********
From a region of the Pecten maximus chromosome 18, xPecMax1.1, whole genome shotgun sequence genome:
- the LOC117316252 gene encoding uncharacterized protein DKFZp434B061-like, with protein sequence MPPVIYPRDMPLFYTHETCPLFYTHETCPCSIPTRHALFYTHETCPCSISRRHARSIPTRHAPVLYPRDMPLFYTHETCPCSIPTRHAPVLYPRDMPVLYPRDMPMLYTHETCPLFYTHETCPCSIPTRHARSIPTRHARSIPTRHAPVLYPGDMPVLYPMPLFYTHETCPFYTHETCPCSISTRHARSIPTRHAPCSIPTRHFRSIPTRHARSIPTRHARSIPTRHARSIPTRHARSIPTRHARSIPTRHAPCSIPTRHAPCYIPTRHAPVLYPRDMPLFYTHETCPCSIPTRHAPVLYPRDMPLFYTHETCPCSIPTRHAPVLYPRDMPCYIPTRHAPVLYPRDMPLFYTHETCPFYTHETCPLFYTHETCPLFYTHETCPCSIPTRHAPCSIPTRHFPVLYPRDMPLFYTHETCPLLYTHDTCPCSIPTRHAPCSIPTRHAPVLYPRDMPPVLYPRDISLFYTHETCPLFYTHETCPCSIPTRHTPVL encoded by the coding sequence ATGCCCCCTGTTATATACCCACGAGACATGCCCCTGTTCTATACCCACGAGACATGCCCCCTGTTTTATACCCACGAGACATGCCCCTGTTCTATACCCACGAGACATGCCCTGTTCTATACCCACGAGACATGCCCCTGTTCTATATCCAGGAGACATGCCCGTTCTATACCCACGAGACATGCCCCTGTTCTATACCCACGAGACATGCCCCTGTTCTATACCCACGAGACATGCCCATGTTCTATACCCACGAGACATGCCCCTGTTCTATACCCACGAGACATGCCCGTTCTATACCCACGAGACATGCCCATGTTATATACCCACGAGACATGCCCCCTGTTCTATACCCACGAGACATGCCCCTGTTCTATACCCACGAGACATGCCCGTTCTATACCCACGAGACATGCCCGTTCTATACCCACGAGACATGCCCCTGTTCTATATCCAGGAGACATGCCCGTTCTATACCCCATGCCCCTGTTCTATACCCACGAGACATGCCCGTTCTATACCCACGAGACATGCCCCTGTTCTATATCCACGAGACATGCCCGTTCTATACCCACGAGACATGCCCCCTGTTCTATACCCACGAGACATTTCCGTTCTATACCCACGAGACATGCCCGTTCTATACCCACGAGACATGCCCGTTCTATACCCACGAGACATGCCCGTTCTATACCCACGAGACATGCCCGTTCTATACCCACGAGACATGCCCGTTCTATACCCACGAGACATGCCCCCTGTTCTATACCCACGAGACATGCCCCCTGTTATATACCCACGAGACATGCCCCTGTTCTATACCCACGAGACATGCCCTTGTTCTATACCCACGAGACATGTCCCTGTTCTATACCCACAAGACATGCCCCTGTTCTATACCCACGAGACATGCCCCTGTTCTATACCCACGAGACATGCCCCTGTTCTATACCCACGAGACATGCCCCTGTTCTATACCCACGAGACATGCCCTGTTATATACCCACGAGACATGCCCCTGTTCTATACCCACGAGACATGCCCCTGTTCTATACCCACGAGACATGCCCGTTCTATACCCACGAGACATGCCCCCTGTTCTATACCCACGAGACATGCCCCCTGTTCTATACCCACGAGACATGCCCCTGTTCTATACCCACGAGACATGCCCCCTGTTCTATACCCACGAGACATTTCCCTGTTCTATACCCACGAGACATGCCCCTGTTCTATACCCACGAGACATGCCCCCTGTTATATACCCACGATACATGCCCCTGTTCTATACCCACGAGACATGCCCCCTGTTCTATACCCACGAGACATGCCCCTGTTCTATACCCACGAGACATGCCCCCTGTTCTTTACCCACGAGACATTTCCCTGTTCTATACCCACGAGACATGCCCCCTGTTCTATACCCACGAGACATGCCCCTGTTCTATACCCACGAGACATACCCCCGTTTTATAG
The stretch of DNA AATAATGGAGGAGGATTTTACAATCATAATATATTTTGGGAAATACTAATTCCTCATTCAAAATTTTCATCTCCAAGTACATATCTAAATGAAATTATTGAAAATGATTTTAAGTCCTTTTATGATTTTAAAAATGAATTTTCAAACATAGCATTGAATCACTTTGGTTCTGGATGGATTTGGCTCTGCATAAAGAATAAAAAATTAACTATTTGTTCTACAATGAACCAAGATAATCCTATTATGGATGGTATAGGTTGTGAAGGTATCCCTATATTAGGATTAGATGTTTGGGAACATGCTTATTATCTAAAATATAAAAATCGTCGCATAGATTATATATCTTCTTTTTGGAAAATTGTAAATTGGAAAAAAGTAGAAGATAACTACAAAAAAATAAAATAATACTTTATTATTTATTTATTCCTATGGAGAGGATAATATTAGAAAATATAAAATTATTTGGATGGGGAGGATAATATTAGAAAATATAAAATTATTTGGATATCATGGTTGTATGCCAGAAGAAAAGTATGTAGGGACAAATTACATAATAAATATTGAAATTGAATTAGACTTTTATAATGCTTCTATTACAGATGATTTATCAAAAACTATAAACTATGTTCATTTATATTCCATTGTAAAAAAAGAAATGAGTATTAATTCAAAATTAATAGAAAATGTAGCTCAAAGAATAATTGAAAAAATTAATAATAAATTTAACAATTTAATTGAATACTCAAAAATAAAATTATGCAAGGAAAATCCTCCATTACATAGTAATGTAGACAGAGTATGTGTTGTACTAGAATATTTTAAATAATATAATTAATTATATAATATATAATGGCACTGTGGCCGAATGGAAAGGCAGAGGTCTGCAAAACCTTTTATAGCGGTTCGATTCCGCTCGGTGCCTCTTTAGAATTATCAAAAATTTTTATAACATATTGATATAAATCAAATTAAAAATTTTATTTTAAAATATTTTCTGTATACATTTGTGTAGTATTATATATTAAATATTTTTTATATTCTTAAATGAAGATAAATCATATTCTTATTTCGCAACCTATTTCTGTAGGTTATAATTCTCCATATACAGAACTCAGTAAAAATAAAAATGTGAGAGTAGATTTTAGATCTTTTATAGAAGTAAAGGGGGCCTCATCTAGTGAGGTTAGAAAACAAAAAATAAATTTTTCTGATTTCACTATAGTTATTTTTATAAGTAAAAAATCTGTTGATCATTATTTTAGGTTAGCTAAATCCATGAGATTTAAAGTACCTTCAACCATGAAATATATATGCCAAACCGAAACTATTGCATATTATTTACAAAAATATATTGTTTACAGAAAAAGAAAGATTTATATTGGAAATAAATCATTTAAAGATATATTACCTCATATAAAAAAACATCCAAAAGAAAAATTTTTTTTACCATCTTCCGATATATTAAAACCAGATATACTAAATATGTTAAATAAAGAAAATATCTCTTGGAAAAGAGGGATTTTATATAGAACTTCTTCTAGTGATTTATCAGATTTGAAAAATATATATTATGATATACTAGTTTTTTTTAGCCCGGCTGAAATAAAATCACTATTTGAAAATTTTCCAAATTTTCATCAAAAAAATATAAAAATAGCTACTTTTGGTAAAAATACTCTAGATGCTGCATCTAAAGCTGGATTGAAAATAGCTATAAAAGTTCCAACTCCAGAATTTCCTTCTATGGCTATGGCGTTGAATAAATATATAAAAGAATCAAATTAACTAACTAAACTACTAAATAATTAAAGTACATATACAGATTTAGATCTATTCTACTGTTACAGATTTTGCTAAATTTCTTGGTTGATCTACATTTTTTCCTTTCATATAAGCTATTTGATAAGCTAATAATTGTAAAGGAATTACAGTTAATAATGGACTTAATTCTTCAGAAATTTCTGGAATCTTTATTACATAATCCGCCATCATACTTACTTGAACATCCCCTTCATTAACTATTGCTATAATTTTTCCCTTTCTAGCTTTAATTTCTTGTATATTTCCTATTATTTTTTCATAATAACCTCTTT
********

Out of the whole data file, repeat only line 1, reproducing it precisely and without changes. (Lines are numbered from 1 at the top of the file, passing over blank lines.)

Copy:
From a region of the Pecten maximus chromosome 18, xPecMax1.1, whole genome shotgun sequence genome: